A Swedish Traditional Meal
As Eva Morrill, from Knivsta, Sweden, taught Lindsay Sterling
in Portland, ME, Nov. 2010
Active time: 1 hr
Total time: 2 days!
Serves 10 for dinner, more as an appetizer
TWO DAYS BEFORE THE MEAL
1 whole side of salmon
1/2 cup Sugar in the Raw (she used Demerara)
1/2 cup course salt (she used Mediterranean sea salt)
1 Tbsp crushed white pepper
½ bunch dill
Start two days before you want to eat. Mix your curing spices (salt, sugar and pepper) together in a bowl. Put the fillet skin side down on a cutting board and cut crosswise into two roughly equal pieces. Pack curing spices onto all the pink flesh with your hands, and then put dill fronds on top of each piece. Put one piece of fish skin side down inside a Ziploc or plastic bag that will hold the liquid that the salt will draw out of the fish over time. Now place the other piece of salmon on top of the first so you have a salmon sandwich with the skins on the outside, flesh on the inside and the dill and curing spices in the middle. Close the bag, and enclose that bag in another so you save your fridge from salmon juice run-off. The next day, flip the fish over. Give it one more day and it’s cured!
1 HOUR BEFORE THE MEAL
Potatoes Au Gratin
2 cups whole milk
Dash fresh cracked pepper (she likes mixed varieties)
1 ¾ pounds potatoes, peeled and sliced thinly (she used a Cuisinart attachment)
1 ½ cups roughly chopped leeks (about 1 medium leek)
2-3 cups mixed grated cheese of your choice
Preheat oven to 400. In large pot on medium high heat, heat milk, add pepper and salt, and potatoes. Cook with lid on, stirring occasionally to prevent the potatoes from sticking, lowering temp if necessary to prevent the milk from boiling over. Once the milk has thickened (about ten minutes), stir in leeks and cheese. Generously butter a shallow ovenproof casserole dish, transfer potatoes into it, and cook in the oven 35-40 minutes until bubbly and lightly browned on top.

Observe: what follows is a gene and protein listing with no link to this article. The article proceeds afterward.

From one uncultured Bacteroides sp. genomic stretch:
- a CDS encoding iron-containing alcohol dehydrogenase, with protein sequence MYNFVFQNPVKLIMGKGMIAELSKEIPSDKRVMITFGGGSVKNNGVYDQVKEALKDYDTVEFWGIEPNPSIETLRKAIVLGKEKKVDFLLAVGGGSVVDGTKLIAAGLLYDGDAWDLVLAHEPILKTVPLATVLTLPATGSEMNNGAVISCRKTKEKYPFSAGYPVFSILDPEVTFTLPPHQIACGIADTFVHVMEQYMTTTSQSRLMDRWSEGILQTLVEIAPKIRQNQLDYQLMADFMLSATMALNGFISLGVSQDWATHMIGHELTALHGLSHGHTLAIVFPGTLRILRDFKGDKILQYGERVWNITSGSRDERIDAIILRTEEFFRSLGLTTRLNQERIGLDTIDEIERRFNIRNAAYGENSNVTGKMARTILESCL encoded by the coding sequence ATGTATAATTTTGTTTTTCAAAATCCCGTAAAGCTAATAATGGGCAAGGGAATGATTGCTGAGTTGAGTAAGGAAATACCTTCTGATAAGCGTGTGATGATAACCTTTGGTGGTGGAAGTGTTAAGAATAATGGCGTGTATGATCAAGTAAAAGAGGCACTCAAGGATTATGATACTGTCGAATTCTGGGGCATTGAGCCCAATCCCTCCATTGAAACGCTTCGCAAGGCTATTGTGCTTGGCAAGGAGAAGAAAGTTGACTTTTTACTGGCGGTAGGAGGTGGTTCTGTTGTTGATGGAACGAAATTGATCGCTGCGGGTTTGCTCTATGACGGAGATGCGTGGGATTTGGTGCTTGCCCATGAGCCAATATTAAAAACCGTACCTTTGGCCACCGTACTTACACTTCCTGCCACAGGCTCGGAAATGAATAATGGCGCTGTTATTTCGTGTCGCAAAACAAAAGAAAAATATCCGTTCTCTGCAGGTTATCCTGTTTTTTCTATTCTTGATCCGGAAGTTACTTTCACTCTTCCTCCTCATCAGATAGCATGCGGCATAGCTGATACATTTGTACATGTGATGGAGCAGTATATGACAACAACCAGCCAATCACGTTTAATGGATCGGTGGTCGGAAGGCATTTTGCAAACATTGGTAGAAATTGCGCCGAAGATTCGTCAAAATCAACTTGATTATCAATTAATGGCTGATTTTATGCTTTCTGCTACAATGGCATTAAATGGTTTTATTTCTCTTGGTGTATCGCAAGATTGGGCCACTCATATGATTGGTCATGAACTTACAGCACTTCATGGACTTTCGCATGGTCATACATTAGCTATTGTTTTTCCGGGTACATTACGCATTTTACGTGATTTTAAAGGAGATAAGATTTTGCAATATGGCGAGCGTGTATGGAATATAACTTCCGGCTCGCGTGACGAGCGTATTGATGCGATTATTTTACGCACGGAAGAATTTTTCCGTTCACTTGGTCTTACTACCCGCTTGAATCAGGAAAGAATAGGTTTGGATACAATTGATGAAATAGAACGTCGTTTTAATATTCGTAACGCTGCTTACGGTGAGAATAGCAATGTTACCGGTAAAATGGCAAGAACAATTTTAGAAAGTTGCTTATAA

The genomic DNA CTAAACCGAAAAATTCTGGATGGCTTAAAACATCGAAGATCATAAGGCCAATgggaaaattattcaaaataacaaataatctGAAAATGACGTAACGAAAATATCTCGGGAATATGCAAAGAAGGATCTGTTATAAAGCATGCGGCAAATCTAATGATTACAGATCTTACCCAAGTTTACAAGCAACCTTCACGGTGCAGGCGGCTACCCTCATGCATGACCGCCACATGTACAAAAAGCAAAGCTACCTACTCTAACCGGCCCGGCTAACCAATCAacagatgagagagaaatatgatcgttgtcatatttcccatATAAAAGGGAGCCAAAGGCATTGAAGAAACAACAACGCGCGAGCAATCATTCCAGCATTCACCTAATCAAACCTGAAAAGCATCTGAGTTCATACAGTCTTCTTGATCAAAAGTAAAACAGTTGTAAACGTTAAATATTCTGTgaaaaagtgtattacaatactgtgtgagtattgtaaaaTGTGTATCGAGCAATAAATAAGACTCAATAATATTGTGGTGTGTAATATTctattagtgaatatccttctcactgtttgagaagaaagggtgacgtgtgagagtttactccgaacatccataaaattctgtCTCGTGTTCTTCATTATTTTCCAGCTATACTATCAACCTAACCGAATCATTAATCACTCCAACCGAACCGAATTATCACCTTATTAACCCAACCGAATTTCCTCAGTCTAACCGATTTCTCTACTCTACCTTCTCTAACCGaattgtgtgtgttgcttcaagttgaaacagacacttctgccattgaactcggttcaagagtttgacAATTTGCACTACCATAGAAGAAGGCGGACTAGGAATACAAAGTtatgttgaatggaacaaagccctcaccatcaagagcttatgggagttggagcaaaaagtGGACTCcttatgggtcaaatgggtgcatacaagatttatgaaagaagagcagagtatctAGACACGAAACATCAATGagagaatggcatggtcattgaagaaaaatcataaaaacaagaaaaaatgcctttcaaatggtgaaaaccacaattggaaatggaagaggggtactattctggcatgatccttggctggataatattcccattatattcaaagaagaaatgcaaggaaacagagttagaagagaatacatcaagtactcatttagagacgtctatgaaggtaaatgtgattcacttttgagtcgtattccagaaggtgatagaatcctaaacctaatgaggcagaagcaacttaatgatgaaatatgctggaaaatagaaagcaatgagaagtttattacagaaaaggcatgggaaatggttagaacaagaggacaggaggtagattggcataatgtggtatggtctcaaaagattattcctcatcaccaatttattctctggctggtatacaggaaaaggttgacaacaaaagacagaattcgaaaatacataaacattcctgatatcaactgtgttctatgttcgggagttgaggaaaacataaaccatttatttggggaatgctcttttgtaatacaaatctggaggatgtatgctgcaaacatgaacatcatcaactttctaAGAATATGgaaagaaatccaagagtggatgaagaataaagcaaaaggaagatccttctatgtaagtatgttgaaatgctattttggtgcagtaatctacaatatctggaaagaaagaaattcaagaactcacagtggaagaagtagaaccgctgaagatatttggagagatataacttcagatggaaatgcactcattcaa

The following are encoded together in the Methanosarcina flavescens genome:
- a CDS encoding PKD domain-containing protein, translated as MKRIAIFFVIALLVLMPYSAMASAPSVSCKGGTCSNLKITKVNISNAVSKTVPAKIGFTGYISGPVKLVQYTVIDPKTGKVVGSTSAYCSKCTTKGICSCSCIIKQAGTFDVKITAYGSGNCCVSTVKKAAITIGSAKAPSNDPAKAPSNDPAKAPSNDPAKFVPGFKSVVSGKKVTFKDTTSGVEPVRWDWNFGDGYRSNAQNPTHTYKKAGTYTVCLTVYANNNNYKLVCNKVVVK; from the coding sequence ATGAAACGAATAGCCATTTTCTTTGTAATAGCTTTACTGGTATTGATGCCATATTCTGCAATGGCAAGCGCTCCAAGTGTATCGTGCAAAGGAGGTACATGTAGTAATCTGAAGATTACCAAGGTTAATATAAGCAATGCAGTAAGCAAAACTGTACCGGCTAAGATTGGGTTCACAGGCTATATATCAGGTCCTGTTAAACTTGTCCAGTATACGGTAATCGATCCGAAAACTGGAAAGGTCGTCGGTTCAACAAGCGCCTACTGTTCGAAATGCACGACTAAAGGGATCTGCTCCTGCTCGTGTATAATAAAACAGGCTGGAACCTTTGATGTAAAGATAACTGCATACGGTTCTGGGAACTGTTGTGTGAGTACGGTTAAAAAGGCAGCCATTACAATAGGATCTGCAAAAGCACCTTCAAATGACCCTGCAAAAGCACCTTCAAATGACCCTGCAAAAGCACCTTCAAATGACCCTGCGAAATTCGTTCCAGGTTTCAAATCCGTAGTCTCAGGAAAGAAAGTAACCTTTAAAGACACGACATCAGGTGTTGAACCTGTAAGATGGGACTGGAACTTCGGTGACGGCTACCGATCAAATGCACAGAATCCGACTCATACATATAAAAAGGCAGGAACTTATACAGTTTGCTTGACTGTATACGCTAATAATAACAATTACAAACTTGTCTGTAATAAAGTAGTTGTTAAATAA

4 Tbsp Dijon mustard
1 Tbsp sugar
2 Tbsp white wine vinegar
½ c. olive oil
1 Tbsp dried dill
In a small mixing bowl combine mustard, sugar, and vinegar. Pour olive oil into the mixture in a slow stream while whisking it in so that the mixture becomes a thick, cloudy dressing as opposed to the much looser, liquid-y oil and vinegar.
Bringing it All Together
1. Take the salmon out of the fridge and discard the liquid and plastic bags. Rinse each piece in cold water, gently pat dry, and place on cutting board. Starting with the thick end, slice salmon into thin slices crosswise and on a diagonal. This allows you to get the biggest, most beautiful slices. The best knife to use is called a salmon slicer. It’s long and thin with shallow divots milled into the sides to keep food from sticking to the blade. If you don’t have this, you are a very special person if you can figure out how to get beautiful slices. Your home cooking is beautiful no matter what it looks like.
2. Sauté spinach with just enough olive oil to give it some shine and keep it from sticking to the pan. It’s done quickly – as soon as its dark green and small.
3. Put a scoop of potatoes on each plate, a couple spoonfuls of vinaigrette next to it, a small pile of spinach next to that and then 5 or 6 gorgeous (or not so gorgeous!) slices of salmon.
4. Cheers – to being alive and having each other. You could not exist you know.
Who Knew What You Can Do? (Extra Notes)
You can freeze cured salmon. It keeps fine in the fridge for about a week, and in the freezer for about 3 months. Before freezing, cut your sides into sizes you want to use later so you’re not freezing and thawing a large piece over and over. Wrap smaller pieces individually and seal all in larger Ziploc, sucking out the air.
You can freeze fresh dill! She Used frozen fresh dill to sandwich in between the salmon for curing and it worked great. How many times have I thrown extra dill away? Sheesh. Now I know! Go ahead and freeze it for using in curing, making dressings or cooking.